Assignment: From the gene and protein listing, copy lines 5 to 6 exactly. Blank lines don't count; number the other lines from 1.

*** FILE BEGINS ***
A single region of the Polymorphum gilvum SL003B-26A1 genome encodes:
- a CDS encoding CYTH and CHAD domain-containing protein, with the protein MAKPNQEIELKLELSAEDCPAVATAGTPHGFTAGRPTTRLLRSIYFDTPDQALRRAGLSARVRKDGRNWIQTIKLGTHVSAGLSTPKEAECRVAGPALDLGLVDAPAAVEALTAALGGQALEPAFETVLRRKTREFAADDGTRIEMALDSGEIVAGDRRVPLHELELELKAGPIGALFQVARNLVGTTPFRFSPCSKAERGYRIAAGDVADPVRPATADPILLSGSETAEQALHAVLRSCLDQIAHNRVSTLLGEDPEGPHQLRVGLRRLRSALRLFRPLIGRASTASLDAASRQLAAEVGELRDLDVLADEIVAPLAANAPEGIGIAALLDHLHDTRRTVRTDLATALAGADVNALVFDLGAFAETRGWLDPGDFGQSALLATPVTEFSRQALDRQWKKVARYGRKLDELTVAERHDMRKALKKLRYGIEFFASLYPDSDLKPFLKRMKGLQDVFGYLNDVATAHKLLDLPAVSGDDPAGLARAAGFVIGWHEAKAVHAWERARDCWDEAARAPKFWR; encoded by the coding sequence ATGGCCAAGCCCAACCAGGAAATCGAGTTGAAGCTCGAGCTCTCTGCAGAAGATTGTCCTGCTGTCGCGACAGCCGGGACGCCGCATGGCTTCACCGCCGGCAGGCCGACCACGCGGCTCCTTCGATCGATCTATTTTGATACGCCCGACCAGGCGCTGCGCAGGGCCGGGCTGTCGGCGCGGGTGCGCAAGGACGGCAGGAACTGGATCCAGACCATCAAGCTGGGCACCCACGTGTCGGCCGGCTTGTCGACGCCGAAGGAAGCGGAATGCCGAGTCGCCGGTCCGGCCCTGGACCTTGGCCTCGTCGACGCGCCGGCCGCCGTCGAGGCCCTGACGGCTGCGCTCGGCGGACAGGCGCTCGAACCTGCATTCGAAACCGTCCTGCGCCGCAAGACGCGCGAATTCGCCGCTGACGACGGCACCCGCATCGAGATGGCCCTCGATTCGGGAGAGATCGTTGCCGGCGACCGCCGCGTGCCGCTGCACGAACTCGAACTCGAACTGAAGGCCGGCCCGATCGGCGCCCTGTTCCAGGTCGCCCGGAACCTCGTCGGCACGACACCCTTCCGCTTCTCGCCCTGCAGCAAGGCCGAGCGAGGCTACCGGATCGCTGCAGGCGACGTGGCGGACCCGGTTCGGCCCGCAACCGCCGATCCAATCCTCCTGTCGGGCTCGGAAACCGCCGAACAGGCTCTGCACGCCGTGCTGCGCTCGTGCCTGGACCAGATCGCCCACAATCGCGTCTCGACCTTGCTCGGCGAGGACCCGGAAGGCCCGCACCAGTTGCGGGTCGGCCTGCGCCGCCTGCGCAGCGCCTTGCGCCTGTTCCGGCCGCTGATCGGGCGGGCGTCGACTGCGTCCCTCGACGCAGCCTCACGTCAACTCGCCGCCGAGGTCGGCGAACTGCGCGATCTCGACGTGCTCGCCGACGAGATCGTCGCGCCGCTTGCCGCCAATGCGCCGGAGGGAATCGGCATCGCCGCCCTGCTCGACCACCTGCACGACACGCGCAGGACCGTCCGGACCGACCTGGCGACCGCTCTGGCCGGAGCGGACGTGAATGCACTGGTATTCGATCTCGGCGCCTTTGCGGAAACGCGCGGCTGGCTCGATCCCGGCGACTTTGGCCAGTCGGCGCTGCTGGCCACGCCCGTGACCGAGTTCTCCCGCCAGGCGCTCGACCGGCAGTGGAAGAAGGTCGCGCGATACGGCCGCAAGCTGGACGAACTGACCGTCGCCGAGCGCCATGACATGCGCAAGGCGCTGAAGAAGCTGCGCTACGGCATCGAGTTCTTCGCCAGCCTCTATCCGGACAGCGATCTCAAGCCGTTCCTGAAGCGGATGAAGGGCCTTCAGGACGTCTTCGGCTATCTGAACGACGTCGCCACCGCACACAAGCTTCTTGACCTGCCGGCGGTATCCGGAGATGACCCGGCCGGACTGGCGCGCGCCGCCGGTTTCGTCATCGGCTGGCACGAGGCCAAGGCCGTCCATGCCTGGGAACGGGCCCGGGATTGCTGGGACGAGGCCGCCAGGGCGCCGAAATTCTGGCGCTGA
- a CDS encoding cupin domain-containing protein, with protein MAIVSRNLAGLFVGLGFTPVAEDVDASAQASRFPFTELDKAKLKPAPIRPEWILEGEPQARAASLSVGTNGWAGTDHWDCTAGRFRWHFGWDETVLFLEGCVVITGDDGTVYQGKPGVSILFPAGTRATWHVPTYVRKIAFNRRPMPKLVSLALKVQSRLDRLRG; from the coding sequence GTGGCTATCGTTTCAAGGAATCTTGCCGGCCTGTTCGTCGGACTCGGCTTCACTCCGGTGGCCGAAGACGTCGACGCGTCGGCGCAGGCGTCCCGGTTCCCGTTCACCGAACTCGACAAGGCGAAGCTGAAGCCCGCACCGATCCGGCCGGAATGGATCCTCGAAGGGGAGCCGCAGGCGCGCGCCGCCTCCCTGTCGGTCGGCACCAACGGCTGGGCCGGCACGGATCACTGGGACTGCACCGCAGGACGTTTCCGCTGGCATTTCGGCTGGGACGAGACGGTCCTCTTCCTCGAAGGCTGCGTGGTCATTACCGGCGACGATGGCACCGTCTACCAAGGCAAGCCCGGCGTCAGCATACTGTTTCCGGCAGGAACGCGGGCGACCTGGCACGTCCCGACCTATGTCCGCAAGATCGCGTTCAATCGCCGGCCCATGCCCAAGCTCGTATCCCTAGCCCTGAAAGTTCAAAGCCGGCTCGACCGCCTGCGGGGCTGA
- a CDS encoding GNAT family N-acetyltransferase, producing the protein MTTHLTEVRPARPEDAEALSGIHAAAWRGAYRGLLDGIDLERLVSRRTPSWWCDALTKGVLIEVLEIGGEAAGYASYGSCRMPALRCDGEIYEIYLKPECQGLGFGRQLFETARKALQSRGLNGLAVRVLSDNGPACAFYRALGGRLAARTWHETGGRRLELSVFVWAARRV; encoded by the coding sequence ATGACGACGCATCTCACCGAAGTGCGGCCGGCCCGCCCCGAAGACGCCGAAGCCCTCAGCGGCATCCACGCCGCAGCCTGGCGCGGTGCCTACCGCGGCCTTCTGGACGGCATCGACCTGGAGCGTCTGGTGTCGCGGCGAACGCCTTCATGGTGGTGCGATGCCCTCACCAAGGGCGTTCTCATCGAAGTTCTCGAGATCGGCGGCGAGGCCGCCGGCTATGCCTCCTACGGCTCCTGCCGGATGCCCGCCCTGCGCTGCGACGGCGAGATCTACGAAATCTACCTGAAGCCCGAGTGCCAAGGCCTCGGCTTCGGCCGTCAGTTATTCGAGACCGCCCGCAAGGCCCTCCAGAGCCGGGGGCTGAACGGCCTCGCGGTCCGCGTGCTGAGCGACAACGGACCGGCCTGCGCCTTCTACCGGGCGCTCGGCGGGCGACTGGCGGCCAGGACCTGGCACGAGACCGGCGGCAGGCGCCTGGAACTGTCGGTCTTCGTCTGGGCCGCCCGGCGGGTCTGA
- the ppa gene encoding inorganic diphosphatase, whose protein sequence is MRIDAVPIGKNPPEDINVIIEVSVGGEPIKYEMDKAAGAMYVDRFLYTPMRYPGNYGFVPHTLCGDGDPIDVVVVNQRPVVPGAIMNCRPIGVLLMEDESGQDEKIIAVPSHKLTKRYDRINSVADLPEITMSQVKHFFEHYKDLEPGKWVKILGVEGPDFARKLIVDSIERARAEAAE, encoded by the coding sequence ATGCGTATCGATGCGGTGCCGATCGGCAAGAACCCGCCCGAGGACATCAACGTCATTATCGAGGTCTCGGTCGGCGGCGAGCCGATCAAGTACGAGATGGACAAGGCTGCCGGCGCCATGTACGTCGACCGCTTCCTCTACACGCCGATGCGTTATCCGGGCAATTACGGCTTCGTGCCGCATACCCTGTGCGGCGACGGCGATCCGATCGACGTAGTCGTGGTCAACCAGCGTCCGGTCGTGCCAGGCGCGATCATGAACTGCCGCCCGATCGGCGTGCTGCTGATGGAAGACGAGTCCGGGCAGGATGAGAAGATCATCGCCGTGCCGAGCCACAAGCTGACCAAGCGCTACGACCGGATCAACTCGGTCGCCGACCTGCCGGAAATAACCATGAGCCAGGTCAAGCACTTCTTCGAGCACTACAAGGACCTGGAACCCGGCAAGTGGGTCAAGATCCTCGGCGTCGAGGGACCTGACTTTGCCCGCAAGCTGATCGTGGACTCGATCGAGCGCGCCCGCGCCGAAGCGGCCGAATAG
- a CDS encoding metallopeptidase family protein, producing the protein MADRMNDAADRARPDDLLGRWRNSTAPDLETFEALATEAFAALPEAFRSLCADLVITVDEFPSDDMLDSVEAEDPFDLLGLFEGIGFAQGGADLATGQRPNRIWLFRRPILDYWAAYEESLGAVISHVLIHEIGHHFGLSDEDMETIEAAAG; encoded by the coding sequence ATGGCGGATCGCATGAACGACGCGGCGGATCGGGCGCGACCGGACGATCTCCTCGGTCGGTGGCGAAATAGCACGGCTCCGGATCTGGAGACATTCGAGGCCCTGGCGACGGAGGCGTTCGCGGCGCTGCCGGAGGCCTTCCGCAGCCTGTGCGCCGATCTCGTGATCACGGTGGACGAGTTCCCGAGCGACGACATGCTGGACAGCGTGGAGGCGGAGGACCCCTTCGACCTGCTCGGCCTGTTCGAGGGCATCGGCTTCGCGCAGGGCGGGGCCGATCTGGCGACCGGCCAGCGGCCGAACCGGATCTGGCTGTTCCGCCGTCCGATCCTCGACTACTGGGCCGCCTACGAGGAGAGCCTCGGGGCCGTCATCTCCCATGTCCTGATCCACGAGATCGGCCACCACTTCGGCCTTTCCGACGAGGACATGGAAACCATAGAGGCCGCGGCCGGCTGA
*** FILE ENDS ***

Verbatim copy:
- the ppa gene encoding inorganic diphosphatase, whose protein sequence is MRIDAVPIGKNPPEDINVIIEVSVGGEPIKYEMDKAAGAMYVDRFLYTPMRYPGNYGFVPHTLCGDGDPIDVVVVNQRPVVPGAIMNCRPIGVLLMEDESGQDEKIIAVPSHKLTKRYDRINSVADLPEITMSQVKHFFEHYKDLEPGKWVKILGVEGPDFARKLIVDSIERARAEAAE, encoded by the coding sequence ATGCGTATCGATGCGGTGCCGATCGGCAAGAACCCGCCCGAGGACATCAACGTCATTATCGAGGTCTCGGTCGGCGGCGAGCCGATCAAGTACGAGATGGACAAGGCTGCCGGCGCCATGTACGTCGACCGCTTCCTCTACACGCCGATGCGTTATCCGGGCAATTACGGCTTCGTGCCGCATACCCTGTGCGGCGACGGCGATCCGATCGACGTAGTCGTGGTCAACCAGCGTCCGGTCGTGCCAGGCGCGATCATGAACTGCCGCCCGATCGGCGTGCTGCTGATGGAAGACGAGTCCGGGCAGGATGAGAAGATCATCGCCGTGCCGAGCCACAAGCTGACCAAGCGCTACGACCGGATCAACTCGGTCGCCGACCTGCCGGAAATAACCATGAGCCAGGTCAAGCACTTCTTCGAGCACTACAAGGACCTGGAACCCGGCAAGTGGGTCAAGATCCTCGGCGTCGAGGGACCTGACTTTGCCCGCAAGCTGATCGTGGACTCGATCGAGCGCGCCCGCGCCGAAGCGGCCGAATAG
- a CDS encoding metallopeptidase family protein, producing the protein MADRMNDAADRARPDDLLGRWRNSTAPDLETFEALATEAFAALPEAFRSLCADLVITVDEFPSDDMLDSVEAEDPFDLLGLFEGIGFAQGGADLATGQRPNRIWLFRRPILDYWAAYEESLGAVISHVLIHEIGHHFGLSDEDMETIEAAAG; encoded by the coding sequence ATGGCGGATCGCATGAACGACGCGGCGGATCGGGCGCGACCGGACGATCTCCTCGGTCGGTGGCGAAATAGCACGGCTCCGGATCTGGAGACATTCGAGGCCCTGGCGACGGAGGCGTTCGCGGCGCTGCCGGAGGCCTTCCGCAGCCTGTGCGCCGATCTCGTGATCACGGTGGACGAGTTCCCGAGCGACGACATGCTGGACAGCGTGGAGGCGGAGGACCCCTTCGACCTGCTCGGCCTGTTCGAGGGCATCGGCTTCGCGCAGGGCGGGGCCGATCTGGCGACCGGCCAGCGGCCGAACCGGATCTGGCTGTTCCGCCGTCCGATCCTCGACTACTGGGCCGCCTACGAGGAGAGCCTCGGGGCCGTCATCTCCCATGTCCTGATCCACGAGATCGGCCACCACTTCGGCCTTTCCGACGAGGACATGGAAACCATAGAGGCCGCGGCCGGCTGA